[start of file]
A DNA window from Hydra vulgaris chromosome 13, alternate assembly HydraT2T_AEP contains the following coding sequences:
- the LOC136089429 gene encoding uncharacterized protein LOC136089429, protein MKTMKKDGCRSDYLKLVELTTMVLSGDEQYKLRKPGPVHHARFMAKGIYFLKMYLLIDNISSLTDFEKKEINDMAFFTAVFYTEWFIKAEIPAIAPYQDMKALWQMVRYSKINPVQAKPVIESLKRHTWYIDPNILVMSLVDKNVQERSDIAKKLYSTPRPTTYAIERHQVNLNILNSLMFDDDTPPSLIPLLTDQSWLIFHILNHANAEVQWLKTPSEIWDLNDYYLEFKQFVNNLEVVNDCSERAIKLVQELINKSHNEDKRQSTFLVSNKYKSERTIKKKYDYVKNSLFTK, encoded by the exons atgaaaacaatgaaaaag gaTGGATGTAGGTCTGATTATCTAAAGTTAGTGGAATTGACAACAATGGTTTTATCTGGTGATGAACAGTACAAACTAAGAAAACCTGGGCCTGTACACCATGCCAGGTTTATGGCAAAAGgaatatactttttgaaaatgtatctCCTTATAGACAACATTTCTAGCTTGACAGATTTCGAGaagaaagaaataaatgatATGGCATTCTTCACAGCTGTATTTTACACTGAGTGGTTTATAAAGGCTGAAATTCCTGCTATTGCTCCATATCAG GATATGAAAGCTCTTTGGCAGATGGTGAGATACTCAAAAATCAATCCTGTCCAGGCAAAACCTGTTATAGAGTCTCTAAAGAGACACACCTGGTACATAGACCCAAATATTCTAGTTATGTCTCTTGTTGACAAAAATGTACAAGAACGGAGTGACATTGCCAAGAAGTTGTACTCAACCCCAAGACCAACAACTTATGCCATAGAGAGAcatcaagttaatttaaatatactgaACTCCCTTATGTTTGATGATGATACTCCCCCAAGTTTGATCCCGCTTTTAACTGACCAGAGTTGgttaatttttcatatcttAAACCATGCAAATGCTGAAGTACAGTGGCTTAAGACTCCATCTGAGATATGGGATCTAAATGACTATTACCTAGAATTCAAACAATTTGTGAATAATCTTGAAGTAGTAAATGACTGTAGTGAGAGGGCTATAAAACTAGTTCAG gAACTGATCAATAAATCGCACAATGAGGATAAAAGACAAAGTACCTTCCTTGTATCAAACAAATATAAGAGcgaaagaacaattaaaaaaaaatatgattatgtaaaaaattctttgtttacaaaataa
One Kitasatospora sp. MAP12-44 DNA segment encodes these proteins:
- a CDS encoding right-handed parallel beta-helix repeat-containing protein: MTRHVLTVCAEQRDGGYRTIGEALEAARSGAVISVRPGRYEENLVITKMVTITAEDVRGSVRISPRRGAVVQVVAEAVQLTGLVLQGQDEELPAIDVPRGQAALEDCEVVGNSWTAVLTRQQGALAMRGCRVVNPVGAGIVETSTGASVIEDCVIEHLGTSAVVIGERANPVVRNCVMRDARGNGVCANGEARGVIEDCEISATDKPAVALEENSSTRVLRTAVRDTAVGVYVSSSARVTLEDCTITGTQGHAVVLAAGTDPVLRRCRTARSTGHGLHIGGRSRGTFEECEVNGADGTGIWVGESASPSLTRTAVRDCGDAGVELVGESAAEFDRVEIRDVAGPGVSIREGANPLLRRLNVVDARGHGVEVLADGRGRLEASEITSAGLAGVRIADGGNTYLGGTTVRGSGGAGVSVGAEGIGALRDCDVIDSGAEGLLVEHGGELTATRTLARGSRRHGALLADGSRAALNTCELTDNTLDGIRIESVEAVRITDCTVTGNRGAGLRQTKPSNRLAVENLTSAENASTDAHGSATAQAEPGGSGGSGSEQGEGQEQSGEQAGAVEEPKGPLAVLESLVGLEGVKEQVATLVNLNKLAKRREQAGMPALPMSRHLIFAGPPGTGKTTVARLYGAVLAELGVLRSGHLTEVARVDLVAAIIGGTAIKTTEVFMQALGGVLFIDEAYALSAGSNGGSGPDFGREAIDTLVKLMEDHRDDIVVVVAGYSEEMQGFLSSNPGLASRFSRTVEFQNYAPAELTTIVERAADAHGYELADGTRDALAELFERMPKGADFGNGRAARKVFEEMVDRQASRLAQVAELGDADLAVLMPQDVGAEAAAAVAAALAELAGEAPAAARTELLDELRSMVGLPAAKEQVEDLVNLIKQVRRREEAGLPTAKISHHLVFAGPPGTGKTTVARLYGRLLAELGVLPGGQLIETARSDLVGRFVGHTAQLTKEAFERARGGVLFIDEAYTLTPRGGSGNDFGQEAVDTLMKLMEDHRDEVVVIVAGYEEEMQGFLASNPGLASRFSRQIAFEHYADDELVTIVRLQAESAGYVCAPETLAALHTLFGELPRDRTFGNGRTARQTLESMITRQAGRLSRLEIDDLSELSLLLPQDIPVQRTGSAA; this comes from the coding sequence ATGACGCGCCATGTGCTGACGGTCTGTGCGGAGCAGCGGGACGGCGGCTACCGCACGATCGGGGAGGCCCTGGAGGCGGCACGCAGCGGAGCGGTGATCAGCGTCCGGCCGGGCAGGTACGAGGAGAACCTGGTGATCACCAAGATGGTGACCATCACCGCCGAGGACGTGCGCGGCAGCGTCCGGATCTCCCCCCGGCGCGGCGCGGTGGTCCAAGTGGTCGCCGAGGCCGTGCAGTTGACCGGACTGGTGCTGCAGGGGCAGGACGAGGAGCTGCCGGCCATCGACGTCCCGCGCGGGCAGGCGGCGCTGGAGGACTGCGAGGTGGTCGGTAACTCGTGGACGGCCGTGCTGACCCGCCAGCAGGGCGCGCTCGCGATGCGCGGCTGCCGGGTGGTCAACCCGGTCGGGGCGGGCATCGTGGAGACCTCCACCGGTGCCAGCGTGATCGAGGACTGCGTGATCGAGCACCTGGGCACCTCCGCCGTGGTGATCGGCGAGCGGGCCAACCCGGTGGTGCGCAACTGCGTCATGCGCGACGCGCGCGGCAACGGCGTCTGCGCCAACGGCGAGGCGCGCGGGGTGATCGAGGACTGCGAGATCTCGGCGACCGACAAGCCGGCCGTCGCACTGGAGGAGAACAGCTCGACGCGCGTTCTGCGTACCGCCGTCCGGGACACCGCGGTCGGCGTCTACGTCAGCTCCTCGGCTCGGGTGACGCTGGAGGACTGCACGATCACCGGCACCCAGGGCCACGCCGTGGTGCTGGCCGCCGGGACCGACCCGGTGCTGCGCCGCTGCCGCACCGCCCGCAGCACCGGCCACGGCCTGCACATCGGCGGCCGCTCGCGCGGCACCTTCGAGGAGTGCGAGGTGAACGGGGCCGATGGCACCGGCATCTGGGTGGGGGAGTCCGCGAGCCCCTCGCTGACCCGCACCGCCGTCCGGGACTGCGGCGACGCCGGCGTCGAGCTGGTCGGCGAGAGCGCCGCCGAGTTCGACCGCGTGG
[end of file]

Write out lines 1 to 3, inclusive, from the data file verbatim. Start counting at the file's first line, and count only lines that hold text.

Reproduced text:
A DNA window from Hydra vulgaris chromosome 13, alternate assembly HydraT2T_AEP contains the following coding sequences:
- the LOC136089429 gene encoding uncharacterized protein LOC136089429, protein MKTMKKDGCRSDYLKLVELTTMVLSGDEQYKLRKPGPVHHARFMAKGIYFLKMYLLIDNISSLTDFEKKEINDMAFFTAVFYTEWFIKAEIPAIAPYQDMKALWQMVRYSKINPVQAKPVIESLKRHTWYIDPNILVMSLVDKNVQERSDIAKKLYSTPRPTTYAIERHQVNLNILNSLMFDDDTPPSLIPLLTDQSWLIFHILNHANAEVQWLKTPSEIWDLNDYYLEFKQFVNNLEVVNDCSERAIKLVQELINKSHNEDKRQSTFLVSNKYKSERTIKKKYDYVKNSLFTK, encoded by the exons atgaaaacaatgaaaaag gaTGGATGTAGGTCTGATTATCTAAAGTTAGTGGAATTGACAACAATGGTTTTATCTGGTGATGAACAGTACAAACTAAGAAAACCTGGGCCTGTACACCATGCCAGGTTTATGGCAAAAGgaatatactttttgaaaatgtatctCCTTATAGACAACATTTCTAGCTTGACAGATTTCGAGaagaaagaaataaatgatATGGCATTCTTCACAGCTGTATTTTACACTGAGTGGTTTATAAAGGCTGAAATTCCTGCTATTGCTCCATATCAG GATATGAAAGCTCTTTGGCAGATGGTGAGATACTCAAAAATCAATCCTGTCCAGGCAAAACCTGTTATAGAGTCTCTAAAGAGACACACCTGGTACATAGACCCAAATATTCTAGTTATGTCTCTTGTTGACAAAAATGTACAAGAACGGAGTGACATTGCCAAGAAGTTGTACTCAACCCCAAGACCAACAACTTATGCCATAGAGAGAcatcaagttaatttaaatatactgaACTCCCTTATGTTTGATGATGATACTCCCCCAAGTTTGATCCCGCTTTTAACTGACCAGAGTTGgttaatttttcatatcttAAACCATGCAAATGCTGAAGTACAGTGGCTTAAGACTCCATCTGAGATATGGGATCTAAATGACTATTACCTAGAATTCAAACAATTTGTGAATAATCTTGAAGTAGTAAATGACTGTAGTGAGAGGGCTATAAAACTAGTTCAG gAACTGATCAATAAATCGCACAATGAGGATAAAAGACAAAGTACCTTCCTTGTATCAAACAAATATAAGAGcgaaagaacaattaaaaaaaaatatgattatgtaaaaaattctttgtttacaaaataa
One Kitasatospora sp. MAP12-44 DNA segment encodes these proteins: